In an important study published in 2001 by the UK’s NHS, Brookes et al used simulations of 100,000 clinical trials each to determine the false-positive (and false-negative) rates of subgroup analyses for different types of study designs.  They simulated two subgroup analysis (ignoring the effects of multiple analyses, which inflate Type 1 error) and tested a variety of relative treatment effect and subgroup sizes.

The simulations showed that when there was in reality no main or subgroup effect of treatment, and the overall (main) analysis of treatment was falsely positive (i.e. null hypothesis was rejected at the nominal p<0.05) then the chance of falsely declaring one subgroup as demonstrating a treatment effect was high.  For a survival study, this chance was 61%.  In other words, with no real main treatment or subgroup effect, when there was a false-positive main effect, one of two subgroups analyzed will appear to have a treatment effect well over half the time. 

However, under the same set of circumstances, when the main effect is not rejected (i.e. a true negative inference is made), then one subgroup will show evidence of a treatment effect much less often, only 6.5% of the time, approaching the overall effect false-positive rate of 5%.  In other words, the probability of falsely rejecting a subgroup-specific null hypothesis in the absence of overall and subgroup effects is reasonably low if the overall effect is correctly negative.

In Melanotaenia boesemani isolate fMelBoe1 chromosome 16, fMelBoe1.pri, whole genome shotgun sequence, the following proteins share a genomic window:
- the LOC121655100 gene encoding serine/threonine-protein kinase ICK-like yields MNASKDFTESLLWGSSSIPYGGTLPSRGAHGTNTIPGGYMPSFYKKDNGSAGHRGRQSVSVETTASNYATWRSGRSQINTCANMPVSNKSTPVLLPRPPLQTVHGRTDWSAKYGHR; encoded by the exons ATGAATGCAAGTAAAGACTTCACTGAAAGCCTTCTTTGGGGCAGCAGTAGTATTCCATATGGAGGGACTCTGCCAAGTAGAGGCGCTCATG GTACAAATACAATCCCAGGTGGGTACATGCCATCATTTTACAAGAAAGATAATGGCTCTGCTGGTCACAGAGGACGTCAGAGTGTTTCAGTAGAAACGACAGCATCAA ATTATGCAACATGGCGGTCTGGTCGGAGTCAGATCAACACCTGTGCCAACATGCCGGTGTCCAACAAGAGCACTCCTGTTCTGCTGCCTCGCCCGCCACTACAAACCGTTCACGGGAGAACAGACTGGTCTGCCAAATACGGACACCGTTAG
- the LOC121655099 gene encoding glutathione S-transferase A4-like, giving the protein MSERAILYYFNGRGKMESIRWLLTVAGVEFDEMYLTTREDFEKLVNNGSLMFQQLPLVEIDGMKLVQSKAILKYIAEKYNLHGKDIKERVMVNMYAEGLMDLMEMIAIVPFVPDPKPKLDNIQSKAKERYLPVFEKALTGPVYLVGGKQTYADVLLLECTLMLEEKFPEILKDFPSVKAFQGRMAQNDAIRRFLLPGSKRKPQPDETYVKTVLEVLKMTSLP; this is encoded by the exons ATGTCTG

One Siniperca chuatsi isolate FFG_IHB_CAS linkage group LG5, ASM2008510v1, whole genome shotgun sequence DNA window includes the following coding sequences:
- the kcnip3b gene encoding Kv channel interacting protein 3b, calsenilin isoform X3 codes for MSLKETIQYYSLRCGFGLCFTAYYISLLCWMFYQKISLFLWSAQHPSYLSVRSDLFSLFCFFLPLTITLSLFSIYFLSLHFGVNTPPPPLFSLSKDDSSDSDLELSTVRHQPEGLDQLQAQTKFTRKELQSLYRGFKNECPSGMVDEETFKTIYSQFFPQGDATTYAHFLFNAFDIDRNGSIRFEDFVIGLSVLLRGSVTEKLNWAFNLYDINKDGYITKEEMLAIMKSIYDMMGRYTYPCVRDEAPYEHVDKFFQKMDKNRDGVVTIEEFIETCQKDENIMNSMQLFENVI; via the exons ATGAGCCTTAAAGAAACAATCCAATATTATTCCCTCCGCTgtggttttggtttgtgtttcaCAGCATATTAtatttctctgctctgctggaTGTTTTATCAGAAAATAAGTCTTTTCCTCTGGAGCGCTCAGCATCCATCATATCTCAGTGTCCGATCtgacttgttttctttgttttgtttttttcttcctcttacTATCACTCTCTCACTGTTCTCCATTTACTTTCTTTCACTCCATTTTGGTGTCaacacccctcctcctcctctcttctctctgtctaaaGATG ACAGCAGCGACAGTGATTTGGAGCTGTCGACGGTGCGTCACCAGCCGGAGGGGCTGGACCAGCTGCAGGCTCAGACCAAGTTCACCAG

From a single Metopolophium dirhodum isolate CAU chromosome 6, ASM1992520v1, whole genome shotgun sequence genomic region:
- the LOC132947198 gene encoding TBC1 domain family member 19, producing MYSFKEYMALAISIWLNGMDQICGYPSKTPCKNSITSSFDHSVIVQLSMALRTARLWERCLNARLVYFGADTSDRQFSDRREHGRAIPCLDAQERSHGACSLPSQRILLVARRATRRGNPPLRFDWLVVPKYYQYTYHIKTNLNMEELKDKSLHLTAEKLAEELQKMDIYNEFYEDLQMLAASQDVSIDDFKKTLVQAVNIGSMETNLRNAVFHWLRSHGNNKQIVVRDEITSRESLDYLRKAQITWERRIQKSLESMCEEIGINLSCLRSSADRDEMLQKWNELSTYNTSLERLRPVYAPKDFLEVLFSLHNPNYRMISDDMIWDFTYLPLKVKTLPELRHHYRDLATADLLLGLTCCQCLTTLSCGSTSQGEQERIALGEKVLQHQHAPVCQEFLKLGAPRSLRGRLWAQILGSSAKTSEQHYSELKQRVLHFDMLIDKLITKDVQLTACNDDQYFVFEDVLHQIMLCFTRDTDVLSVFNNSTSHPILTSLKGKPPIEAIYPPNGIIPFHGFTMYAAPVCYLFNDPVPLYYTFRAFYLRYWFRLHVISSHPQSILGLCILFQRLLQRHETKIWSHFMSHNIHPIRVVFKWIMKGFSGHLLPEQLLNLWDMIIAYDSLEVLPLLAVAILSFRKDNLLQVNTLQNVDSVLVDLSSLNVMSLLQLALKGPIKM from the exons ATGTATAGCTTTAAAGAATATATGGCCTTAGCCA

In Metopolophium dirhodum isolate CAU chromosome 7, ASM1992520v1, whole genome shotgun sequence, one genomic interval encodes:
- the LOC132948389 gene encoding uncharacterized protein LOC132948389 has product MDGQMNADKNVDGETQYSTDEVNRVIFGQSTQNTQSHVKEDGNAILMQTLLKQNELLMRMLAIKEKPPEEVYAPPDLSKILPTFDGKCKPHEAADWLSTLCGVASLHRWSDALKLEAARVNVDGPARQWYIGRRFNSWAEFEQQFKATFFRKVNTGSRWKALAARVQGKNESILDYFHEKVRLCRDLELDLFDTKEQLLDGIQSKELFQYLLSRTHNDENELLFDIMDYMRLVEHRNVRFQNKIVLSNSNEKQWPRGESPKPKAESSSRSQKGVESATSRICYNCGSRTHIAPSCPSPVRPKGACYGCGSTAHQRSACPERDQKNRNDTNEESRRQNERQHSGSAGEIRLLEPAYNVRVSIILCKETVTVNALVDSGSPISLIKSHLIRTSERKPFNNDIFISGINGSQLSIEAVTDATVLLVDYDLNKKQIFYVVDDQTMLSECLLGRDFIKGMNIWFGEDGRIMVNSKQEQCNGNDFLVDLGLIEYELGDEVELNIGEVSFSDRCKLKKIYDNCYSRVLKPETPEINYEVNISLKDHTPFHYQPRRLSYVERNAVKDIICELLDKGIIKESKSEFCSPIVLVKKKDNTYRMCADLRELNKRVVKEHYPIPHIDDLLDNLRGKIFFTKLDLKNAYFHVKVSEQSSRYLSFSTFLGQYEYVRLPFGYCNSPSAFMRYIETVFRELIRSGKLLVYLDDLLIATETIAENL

Of course, the above simulation findings aren’t by themselves capable of determining whether a subgroup-specific effect is real or not.  They simply suggest that the regulator need not reject out-of-hand statistical evidence of a subgroup-differential treatment effect when evidence for an overall effect is absent, as Dr. Pazdur’s quote suggests he is willing to do in some cases. 

Evidence that the apparent subgroup effect in a survival study is real will be strengthened by the following factors:

  • The main effect does not contradict the purported subgroup effect; 
  • The subgroup-specific analysis was defined a priori;
  • A significant test of interaction between overall treatment effect and the subgroup is in evidence prior to any subgroup-specific test;
  • The total number of subgroups analyzed is small, and, if not, an inference of treatment effect made on any one subgroup uses an appropriately conservative adjustment of the significance level;
  • There is strong biological plausibility for the differential subgroup effect;
  • The size of the subgroup is large relative to the total sample size (i.e. relatively representative of the total population);
  • The conduct of the study, particularly the handling of dropouts and non-compliant subjects, creates confidence in the quality of the subgroup data;

Finally, as I’ve argued before in the case of Provenge, when the evidence of efficacy is marginal, regulators have a duty to the public they serve to weigh with utmost care and without bias the risk of introducing an ineffective medicine versus the risk of withholding ready availability of an effective medicine from a gravely ill population without other treatment options.